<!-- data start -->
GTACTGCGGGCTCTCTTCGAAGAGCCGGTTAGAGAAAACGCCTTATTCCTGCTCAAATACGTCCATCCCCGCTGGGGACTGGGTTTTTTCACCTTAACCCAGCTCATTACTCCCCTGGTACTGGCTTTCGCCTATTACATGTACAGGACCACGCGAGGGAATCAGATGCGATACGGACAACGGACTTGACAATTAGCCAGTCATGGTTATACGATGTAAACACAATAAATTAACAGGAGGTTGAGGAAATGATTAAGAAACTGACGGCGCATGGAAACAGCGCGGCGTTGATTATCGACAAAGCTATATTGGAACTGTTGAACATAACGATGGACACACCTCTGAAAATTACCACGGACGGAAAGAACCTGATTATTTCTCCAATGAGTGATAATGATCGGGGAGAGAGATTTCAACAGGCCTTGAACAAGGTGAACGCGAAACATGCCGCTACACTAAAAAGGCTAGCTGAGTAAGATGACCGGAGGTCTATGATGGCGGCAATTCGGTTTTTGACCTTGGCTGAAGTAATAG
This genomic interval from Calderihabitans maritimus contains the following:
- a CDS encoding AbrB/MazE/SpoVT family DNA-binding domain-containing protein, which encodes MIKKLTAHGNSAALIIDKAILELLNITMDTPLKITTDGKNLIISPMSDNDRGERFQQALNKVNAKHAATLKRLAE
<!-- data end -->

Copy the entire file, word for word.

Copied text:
GTACTGCGGGCTCTCTTCGAAGAGCCGGTTAGAGAAAACGCCTTATTCCTGCTCAAATACGTCCATCCCCGCTGGGGACTGGGTTTTTTCACCTTAACCCAGCTCATTACTCCCCTGGTACTGGCTTTCGCCTATTACATGTACAGGACCACGCGAGGGAATCAGATGCGATACGGACAACGGACTTGACAATTAGCCAGTCATGGTTATACGATGTAAACACAATAAATTAACAGGAGGTTGAGGAAATGATTAAGAAACTGACGGCGCATGGAAACAGCGCGGCGTTGATTATCGACAAAGCTATATTGGAACTGTTGAACATAACGATGGACACACCTCTGAAAATTACCACGGACGGAAAGAACCTGATTATTTCTCCAATGAGTGATAATGATCGGGGAGAGAGATTTCAACAGGCCTTGAACAAGGTGAACGCGAAACATGCCGCTACACTAAAAAGGCTAGCTGAGTAAGATGACCGGAGGTCTATGATGGCGGCAATTCGGTTTTTGACCTTGGCTGAAGTAATAG
This genomic interval from Calderihabitans maritimus contains the following:
- a CDS encoding AbrB/MazE/SpoVT family DNA-binding domain-containing protein, which encodes MIKKLTAHGNSAALIIDKAILELLNITMDTPLKITTDGKNLIISPMSDNDRGERFQQALNKVNAKHAATLKRLAE